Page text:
You can put the section before or after your chronological list of roles. If you are going for a project management position, I would include it before your job history. If you are going for a different type of role, you can fit it in wherever you think makes the most sense.
If projects are incidental to your work, list your main job responsibilities as you would normally. Then use bullet points to describe the project(s) you want to highlight while you worked in that role, or write a short paragraph if that works better for your formatting.
Action: Make the decision about how long you want your CV to be and what type of layout you are going to use.
2. Identify the skills you want to highlight
Projects give you the opportunity to use a variety of skills. The trick to making your resume stand out is to make sure the projects you choose are the ones where it’s easy to see the relevant skills.
So… first, you have to know what specific skills you want to show off.
Luckily, this is relatively easy as most job descriptions will include a list of technical and soft skills and competencies they expect candidates to have. For example:
- Leadership (you lead the project)
- Teamwork (you worked on the project team)
- Decision-making (you provided data to help make decisions or were the person making the decisions)
- Communication (you gave a presentation about the project or wrote project reports or briefings).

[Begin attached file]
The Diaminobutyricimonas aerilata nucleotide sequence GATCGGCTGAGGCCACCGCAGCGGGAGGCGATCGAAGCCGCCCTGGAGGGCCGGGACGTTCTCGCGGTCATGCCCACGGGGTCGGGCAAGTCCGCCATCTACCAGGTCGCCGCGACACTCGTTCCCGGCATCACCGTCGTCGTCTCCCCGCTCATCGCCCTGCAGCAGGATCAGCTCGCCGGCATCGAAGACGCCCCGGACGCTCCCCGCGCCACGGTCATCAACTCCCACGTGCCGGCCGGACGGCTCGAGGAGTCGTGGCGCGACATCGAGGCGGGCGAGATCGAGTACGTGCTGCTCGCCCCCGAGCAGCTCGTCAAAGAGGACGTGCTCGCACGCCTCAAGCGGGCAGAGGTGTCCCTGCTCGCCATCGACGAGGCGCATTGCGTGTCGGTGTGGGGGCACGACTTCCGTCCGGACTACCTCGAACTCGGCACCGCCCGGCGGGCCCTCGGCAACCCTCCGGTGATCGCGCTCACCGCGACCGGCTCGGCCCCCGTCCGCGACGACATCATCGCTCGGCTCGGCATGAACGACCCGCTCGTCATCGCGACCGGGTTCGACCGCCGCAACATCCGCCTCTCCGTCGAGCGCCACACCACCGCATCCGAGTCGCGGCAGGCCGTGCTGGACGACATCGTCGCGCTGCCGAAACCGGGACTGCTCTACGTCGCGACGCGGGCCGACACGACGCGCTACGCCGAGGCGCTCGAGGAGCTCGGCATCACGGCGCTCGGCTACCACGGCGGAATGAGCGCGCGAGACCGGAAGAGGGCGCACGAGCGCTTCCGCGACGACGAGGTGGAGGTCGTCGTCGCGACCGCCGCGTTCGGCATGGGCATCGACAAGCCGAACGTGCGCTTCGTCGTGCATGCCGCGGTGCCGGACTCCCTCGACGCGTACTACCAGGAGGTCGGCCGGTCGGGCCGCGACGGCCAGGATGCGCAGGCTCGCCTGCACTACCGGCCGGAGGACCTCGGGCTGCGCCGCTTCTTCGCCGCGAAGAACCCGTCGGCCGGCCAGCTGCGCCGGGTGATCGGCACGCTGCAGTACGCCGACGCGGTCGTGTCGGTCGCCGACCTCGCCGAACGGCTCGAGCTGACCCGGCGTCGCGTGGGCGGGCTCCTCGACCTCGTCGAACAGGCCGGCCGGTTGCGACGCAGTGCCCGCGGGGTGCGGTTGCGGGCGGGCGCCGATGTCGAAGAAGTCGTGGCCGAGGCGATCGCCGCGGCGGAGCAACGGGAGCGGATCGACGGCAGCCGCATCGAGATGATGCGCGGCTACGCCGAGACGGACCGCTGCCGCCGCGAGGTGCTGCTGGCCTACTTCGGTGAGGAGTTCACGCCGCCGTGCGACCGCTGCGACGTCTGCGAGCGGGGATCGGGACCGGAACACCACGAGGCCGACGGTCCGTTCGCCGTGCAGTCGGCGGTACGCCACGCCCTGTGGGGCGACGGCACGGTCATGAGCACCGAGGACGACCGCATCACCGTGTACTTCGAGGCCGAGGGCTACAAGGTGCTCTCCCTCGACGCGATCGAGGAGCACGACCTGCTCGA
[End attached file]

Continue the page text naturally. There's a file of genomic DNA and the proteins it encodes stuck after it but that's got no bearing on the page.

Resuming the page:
You get the picture.
Action: Review the job description or person specification for the role and pick out the main skills that are relevant. Match the skills to the specific job.
3. Identify projects that used those skills
Next, go through your work history and pull out the projects that show you using those skills in the most significant and “biggest” way.
For example, perhaps you’ve contributed to lots of project budget planning as part of projects but only lead the effort to create a project budget from scratch just once. If one of the key skills required for the role you want is budgeting, make sure to mention the project where you led the budgeting work.
The more recent the project, the better. However, if it makes sense to highlight a project from a while back because it is directly relevant to the role, include it.
In my experience, it’s best to include a variety of projects. That gives you more opportunities to show project highlights from a range of experiences. If all your projects are very similar, that might pigeonhole you into a certain role (which you might want to do, so take that advice under advisement).
Action: Make a project list so you know what to include.